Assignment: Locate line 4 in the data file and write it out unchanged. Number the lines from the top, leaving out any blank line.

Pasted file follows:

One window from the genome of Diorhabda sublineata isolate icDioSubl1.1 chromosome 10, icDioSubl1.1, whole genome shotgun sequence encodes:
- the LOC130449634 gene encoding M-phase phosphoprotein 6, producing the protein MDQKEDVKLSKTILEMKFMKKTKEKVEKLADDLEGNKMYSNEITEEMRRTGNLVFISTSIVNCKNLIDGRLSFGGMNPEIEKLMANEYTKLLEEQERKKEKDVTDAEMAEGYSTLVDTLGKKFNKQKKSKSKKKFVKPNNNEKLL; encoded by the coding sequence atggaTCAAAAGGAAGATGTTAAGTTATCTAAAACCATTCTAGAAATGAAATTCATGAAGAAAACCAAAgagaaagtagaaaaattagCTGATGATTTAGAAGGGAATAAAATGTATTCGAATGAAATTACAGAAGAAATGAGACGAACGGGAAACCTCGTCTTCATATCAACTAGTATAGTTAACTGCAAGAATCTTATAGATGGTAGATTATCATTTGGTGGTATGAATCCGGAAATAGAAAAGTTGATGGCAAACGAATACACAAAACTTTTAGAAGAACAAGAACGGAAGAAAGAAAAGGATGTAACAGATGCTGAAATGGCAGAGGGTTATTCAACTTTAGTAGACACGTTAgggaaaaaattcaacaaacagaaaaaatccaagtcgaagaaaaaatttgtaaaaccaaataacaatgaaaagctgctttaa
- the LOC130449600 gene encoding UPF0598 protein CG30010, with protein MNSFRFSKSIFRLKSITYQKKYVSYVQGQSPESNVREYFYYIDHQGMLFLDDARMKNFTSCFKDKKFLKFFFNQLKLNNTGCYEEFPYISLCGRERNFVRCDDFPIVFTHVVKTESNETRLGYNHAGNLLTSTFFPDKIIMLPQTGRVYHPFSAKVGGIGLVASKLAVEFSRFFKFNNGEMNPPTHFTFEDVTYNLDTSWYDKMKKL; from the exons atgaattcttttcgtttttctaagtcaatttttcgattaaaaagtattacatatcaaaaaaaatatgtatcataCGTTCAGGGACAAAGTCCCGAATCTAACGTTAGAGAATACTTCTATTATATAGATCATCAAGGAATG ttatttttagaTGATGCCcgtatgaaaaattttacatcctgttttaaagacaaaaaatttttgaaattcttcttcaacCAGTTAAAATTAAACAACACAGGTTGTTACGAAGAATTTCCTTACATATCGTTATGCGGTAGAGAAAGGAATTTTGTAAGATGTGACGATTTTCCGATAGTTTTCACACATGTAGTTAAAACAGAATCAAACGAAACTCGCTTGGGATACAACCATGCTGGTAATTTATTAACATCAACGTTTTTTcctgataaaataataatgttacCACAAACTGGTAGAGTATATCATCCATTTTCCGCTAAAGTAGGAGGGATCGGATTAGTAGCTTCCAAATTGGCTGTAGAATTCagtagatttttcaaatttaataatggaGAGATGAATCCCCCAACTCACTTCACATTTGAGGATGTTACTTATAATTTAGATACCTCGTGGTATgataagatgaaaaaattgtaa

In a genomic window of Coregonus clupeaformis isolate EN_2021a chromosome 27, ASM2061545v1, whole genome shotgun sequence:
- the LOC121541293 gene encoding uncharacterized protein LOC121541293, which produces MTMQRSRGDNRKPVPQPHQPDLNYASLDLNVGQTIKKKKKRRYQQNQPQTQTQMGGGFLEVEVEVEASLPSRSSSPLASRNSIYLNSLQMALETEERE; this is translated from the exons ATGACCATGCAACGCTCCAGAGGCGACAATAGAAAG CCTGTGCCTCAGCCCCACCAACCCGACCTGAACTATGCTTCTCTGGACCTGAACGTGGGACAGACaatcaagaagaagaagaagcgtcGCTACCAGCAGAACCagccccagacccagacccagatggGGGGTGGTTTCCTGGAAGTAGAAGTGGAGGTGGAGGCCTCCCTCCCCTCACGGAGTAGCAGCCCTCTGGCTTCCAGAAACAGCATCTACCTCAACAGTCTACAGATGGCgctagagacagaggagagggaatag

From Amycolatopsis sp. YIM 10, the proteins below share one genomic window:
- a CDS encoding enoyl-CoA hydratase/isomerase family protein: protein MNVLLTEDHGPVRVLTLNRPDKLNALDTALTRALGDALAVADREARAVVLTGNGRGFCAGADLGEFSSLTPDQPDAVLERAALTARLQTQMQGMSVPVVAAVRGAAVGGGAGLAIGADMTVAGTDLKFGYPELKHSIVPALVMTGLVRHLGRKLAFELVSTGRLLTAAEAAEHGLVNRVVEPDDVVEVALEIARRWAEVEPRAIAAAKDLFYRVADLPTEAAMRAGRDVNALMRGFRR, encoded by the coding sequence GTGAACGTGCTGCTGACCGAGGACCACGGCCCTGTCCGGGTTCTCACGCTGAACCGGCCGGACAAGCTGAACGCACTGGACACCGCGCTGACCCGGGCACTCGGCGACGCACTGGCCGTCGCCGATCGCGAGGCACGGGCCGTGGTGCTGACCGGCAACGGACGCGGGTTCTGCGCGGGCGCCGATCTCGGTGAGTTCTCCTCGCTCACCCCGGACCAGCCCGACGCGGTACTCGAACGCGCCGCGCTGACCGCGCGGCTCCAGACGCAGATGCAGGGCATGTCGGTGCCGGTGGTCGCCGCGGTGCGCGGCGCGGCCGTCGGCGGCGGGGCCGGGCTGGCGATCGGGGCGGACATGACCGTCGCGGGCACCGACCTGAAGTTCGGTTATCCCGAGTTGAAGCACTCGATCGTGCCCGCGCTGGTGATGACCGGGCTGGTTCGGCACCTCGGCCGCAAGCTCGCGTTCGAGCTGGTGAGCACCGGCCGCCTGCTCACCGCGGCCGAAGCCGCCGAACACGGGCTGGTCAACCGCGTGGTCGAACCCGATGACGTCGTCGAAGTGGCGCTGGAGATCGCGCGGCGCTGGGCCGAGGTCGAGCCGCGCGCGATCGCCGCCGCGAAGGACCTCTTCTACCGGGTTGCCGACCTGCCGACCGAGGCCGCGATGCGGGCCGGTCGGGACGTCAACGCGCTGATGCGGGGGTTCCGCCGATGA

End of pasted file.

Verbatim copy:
In a genomic window of Coregonus clupeaformis isolate EN_2021a chromosome 27, ASM2061545v1, whole genome shotgun sequence: